• Good post. I think it is important to treat others nicely. Sometimes I tend to forget the importance of treating others nicely, and focus too much on appearance, academics, and athletics. But I think the reason we focus so much on the latter is because society makes it difficult for us to not value these things. I have to remind myself that life is not limited to just appearance, academics, and athletics. Character is important.

  • What a beautiful and profound piece you have written; I have never heard it explained quite that way before.

    Thank you so much!

    Meredyth: So glad you enjoyed it.


  • I have never understood someone who didn’t like themselves. Maybe some days are better than others, or one gained a few pounds more. Even if one’s upbringing hadn’t been ideal, it’s not right to blame the situation once one becomes an adult. That’s why I don’t understand the “abused being an abuser” theory. We are all in control of our destiny.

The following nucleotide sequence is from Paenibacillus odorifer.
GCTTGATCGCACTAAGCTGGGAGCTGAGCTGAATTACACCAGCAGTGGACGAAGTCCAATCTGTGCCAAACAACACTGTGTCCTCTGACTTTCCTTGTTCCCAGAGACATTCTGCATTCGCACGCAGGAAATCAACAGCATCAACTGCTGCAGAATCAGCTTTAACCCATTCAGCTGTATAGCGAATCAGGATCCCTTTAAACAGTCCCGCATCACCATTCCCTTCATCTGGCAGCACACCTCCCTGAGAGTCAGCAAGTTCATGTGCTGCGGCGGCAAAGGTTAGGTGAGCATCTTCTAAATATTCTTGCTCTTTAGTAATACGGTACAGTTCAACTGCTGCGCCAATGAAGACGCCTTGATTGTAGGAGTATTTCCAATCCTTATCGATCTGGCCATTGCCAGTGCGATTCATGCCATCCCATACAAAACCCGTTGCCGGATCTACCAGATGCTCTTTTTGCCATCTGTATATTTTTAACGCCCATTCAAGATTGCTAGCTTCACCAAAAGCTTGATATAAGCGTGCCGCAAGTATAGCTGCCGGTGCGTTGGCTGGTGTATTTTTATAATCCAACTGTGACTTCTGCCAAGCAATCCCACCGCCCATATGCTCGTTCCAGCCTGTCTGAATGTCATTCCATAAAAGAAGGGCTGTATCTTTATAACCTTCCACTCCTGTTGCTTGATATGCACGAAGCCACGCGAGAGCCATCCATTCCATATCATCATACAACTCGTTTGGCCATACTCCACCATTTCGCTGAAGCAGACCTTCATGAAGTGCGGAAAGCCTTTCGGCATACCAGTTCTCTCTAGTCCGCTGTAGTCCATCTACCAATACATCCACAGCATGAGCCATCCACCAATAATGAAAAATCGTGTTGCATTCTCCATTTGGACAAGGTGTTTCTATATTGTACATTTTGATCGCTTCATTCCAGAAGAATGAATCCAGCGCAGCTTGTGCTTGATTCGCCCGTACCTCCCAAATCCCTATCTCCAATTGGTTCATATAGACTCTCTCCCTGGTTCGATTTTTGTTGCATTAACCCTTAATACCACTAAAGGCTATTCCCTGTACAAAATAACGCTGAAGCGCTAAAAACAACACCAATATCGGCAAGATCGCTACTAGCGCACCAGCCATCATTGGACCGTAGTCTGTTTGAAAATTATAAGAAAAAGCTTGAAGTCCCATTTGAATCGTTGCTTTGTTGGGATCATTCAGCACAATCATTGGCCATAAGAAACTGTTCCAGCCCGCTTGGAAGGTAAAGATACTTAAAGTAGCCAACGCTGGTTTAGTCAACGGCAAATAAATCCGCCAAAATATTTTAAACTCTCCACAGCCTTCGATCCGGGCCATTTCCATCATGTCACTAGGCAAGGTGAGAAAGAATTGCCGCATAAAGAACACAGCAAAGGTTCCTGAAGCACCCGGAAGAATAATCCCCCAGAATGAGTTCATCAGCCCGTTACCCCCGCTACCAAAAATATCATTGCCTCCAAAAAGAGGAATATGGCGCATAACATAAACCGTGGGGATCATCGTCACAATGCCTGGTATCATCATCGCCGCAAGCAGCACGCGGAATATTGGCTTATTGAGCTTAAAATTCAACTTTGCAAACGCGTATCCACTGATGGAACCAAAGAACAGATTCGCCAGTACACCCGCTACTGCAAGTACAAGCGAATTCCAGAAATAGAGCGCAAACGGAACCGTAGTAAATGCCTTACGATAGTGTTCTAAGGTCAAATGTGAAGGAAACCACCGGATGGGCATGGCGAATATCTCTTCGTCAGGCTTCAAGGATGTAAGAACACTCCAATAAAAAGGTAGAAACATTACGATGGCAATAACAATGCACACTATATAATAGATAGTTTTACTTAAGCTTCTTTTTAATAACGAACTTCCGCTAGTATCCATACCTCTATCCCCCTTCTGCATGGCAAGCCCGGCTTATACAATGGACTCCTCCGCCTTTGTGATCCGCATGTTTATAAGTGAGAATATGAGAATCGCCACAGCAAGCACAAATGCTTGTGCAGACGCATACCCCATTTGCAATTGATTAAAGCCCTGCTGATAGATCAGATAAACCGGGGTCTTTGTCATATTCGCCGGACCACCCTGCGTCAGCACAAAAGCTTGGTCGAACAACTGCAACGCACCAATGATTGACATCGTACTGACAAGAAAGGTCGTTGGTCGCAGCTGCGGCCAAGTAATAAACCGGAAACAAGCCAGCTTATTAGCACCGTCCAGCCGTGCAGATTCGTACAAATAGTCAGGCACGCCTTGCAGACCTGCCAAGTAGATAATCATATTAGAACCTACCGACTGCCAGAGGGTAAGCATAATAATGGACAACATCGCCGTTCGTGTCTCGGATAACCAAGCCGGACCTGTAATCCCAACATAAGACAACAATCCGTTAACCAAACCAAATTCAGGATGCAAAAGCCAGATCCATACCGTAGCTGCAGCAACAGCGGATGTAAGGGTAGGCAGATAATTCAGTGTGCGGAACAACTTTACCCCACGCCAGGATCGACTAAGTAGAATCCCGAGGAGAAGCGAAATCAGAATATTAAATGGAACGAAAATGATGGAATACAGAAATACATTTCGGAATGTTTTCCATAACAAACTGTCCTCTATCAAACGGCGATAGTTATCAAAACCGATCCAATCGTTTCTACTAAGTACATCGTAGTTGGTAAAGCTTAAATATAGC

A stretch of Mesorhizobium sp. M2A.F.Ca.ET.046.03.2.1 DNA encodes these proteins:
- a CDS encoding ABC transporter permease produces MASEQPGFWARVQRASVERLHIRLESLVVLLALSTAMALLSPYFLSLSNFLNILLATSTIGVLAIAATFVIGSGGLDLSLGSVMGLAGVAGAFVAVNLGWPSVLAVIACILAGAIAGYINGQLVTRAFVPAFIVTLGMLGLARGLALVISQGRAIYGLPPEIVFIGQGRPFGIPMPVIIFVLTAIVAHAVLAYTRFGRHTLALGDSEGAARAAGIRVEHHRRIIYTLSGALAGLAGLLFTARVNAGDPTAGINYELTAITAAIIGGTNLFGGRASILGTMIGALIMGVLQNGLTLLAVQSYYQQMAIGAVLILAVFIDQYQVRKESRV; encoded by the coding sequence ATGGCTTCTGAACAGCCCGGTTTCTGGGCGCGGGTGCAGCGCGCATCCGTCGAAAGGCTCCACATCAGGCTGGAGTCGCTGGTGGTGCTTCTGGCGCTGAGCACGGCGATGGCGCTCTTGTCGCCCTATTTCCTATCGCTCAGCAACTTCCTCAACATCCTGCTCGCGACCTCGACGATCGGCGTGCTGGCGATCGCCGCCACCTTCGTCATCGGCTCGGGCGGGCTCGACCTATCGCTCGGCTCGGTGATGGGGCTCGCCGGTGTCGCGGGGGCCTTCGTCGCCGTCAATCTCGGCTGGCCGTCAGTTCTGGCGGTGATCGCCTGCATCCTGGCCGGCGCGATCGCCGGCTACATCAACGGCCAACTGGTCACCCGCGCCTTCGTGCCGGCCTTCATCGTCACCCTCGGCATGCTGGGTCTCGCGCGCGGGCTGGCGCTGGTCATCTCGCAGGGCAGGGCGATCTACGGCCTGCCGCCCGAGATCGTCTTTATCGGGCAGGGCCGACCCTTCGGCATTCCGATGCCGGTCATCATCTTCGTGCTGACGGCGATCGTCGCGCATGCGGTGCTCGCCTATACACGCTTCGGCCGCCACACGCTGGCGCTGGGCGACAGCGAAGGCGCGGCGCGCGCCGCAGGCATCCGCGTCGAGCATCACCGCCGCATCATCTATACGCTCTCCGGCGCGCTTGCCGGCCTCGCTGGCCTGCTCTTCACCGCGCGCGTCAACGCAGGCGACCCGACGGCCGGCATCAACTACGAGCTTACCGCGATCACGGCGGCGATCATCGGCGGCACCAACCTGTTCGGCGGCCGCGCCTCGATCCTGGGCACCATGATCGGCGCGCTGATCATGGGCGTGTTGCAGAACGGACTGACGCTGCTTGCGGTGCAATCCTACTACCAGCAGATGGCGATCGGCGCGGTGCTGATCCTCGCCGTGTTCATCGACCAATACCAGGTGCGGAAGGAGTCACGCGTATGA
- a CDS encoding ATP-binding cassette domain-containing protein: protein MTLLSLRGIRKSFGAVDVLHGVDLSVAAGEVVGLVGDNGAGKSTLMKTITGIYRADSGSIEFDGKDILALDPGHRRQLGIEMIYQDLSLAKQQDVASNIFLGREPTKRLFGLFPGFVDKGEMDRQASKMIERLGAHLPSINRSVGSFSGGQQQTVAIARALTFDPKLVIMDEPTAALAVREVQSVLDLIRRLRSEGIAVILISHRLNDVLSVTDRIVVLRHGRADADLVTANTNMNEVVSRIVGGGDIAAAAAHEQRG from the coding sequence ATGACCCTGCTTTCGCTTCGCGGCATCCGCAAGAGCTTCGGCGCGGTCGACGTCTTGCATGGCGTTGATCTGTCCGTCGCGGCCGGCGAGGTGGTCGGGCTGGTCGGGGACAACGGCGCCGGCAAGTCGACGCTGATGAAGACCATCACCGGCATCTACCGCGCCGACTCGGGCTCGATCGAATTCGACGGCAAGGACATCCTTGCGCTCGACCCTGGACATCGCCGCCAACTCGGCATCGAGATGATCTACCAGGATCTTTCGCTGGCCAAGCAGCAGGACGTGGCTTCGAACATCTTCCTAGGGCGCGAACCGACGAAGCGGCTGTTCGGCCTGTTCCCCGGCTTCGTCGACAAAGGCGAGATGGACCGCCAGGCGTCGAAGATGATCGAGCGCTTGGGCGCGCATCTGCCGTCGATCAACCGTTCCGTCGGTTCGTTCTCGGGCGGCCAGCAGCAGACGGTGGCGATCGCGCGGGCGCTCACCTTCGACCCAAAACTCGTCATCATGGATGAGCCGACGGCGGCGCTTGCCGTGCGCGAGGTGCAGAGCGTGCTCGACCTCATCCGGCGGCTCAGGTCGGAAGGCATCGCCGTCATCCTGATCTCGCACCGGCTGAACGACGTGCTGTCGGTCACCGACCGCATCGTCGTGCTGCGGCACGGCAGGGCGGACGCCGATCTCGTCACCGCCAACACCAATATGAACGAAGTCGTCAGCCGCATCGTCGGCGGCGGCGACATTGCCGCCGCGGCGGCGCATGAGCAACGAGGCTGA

The experiment you mentioned is like the theory of mentor and disciple. What would President Ikeda do in this situation, etc. In a recent KRG meeting, one person said that when he was young, he was angry with the practice and wrote to President Ikeda, who through various people replied to him. All he said was, “Continue to chant.” I have noticed that when I am in a bind, I instantly worry and I forget to chant. That’s why this person’s experience resonates with me deeply. I will remind myself that in any tough situation, just chant.

    There are few persons who are devoid of negativity. It’s something we all have to work on.